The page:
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Original Article

IJMDC. 2023; 7(12): 1892-1900

Subjective wellbeing and academic success of first-generation and continuing-generation medical students

Abdullah Saeed Basuliman, Abdulaziz Abdulelah Haizan, Omar Hassan Batarfi, Saleh Saad Alrabea, Abdulrahman Mohammed Basuwdan, Mohammed Sulaiman Bin Daeag, Leen Sulaiman Doig, Sajida Agha.


This study was conducted to assess the differences in mental wellbeing and academic satisfaction among first-generation and continuing-generation medical students.
This cross-sectional study was conducted in Riyadh, Saudi Arabia, including 263 clinical-phase 5th- and 6th-year medical students. The study used two validated questionnaires: the College Student Subjective Wellbeing Questionnaire (CSSWQ) and the Positive and Negative Affect Schedule (PANAS).
The study had a response rate of 69.8%. Around one third students (34.6%) had parents or siblings who had graduated from medical school. The mean PANAS positive and negative affect scores were 31.4 ± 8 and 23.7 ± 8.2, respectively. Academic efficacy, school connectedness, college gratitude, and the composite measure of college student wellbeing had mean scores of 4.8 ± 1.4, 4.6 ± 1.4, 5.1 ± 1.2, 6.2 ± 0.9, and 5.2 ± 1, respectively. Gender was a significant predictor of the PANAS negative affect score (P = 0.001), academic efficacy (P = 0.04), and school connectedness (P = 0.026). The father’s education level significantly influenced academic satisfaction (P = 0.01), school connectedness (P = 0.009), and college student wellbeing composites (P = 0.03). Additionally, having a sister who had graduated from medical school was a significant factor affecting the PANAS score (P = 0.05).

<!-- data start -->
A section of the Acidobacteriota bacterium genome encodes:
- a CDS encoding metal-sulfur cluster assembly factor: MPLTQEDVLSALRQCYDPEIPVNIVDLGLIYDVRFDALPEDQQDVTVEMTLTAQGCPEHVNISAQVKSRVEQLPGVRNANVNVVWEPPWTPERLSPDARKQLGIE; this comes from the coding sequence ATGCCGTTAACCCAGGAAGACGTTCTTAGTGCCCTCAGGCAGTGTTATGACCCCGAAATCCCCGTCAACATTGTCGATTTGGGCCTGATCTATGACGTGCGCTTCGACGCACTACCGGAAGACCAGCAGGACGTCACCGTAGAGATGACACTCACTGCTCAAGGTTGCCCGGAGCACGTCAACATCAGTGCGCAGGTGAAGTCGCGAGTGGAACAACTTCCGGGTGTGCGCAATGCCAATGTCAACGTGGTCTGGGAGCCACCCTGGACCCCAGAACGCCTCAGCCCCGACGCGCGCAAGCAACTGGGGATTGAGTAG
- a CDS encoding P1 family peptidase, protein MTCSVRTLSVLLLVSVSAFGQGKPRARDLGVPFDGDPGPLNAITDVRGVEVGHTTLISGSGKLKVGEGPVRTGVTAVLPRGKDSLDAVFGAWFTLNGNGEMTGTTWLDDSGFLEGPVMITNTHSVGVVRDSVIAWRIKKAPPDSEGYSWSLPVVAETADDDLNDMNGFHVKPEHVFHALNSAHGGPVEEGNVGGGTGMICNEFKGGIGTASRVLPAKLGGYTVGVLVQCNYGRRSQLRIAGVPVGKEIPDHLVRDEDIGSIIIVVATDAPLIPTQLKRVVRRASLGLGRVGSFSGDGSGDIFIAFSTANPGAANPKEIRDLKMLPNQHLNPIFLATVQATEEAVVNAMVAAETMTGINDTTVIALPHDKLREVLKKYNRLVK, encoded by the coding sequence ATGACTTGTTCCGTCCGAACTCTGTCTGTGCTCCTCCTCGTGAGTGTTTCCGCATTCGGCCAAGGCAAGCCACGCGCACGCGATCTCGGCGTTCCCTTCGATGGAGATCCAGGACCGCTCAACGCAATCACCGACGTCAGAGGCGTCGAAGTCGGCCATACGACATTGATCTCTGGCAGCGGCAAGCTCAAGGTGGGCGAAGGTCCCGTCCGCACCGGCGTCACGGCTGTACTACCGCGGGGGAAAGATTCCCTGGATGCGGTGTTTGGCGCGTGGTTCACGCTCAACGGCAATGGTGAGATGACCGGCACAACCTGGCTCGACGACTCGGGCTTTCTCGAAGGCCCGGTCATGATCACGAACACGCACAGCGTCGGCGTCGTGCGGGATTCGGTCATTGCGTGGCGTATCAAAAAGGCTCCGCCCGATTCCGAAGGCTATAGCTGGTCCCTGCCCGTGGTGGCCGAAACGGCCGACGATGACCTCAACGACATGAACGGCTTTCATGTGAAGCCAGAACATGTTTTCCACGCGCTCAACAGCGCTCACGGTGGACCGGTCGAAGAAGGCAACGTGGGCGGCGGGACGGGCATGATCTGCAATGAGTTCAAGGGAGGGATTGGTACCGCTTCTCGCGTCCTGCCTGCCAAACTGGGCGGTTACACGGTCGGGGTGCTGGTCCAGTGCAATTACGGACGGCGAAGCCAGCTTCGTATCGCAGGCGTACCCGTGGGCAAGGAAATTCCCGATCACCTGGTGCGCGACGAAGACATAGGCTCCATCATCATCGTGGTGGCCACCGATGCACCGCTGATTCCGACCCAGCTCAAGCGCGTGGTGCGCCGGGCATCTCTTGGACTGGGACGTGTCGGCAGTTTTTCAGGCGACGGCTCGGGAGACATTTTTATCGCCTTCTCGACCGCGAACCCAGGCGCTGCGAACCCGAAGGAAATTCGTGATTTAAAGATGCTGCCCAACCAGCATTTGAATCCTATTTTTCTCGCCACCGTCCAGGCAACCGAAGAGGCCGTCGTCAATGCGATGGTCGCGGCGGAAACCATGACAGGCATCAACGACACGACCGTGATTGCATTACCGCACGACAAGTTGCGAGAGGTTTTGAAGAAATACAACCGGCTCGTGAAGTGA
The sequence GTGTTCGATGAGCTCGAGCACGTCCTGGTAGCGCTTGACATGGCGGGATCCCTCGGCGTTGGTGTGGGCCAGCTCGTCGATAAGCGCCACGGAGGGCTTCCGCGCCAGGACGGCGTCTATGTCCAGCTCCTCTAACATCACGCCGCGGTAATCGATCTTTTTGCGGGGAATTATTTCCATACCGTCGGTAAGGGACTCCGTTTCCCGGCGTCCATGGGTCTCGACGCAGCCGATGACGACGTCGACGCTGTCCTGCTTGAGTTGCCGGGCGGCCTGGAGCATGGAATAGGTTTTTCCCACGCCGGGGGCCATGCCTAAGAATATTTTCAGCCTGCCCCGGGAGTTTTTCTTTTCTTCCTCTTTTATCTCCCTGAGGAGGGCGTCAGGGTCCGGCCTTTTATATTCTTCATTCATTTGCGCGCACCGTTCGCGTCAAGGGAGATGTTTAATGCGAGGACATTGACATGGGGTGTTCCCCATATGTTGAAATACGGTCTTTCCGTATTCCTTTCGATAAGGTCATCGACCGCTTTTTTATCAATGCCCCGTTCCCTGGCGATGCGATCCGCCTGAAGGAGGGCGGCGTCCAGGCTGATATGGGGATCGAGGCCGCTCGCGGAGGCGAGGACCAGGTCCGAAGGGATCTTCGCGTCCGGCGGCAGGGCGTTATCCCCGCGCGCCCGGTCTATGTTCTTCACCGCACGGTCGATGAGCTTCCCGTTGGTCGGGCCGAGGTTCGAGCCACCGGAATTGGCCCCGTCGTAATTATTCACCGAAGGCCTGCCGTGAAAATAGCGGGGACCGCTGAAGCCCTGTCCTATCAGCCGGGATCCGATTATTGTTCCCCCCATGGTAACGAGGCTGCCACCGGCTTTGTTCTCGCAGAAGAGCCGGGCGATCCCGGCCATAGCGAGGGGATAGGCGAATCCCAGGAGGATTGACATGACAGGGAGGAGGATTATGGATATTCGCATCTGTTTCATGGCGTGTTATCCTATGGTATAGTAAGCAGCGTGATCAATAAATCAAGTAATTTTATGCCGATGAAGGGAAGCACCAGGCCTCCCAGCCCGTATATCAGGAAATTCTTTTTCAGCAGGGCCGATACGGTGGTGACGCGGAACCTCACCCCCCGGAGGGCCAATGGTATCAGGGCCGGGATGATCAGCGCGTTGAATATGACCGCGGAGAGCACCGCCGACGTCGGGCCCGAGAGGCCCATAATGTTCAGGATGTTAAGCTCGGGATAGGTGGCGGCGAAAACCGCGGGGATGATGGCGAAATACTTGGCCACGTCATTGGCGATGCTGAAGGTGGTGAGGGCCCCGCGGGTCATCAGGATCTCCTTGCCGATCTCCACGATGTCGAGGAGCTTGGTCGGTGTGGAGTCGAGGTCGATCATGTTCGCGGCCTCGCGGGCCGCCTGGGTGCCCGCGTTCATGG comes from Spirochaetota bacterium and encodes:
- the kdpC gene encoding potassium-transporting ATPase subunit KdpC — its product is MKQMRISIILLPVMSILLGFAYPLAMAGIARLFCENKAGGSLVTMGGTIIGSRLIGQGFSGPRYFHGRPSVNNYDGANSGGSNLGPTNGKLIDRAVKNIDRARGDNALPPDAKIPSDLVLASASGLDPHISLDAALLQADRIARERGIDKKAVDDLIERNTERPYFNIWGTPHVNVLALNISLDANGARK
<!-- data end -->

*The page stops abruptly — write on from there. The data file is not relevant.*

Medical students’ PANAS and CSSWQ scores might be impacted by their parents’ education level in both first and continuing-generation medical students. In continuing-generation medical students, the graduation status of their siblings had a significant impact on their PANAS score.

Key words: Subjective wellbeing, positive and negative schedule, medical students, first-generation students, mental health

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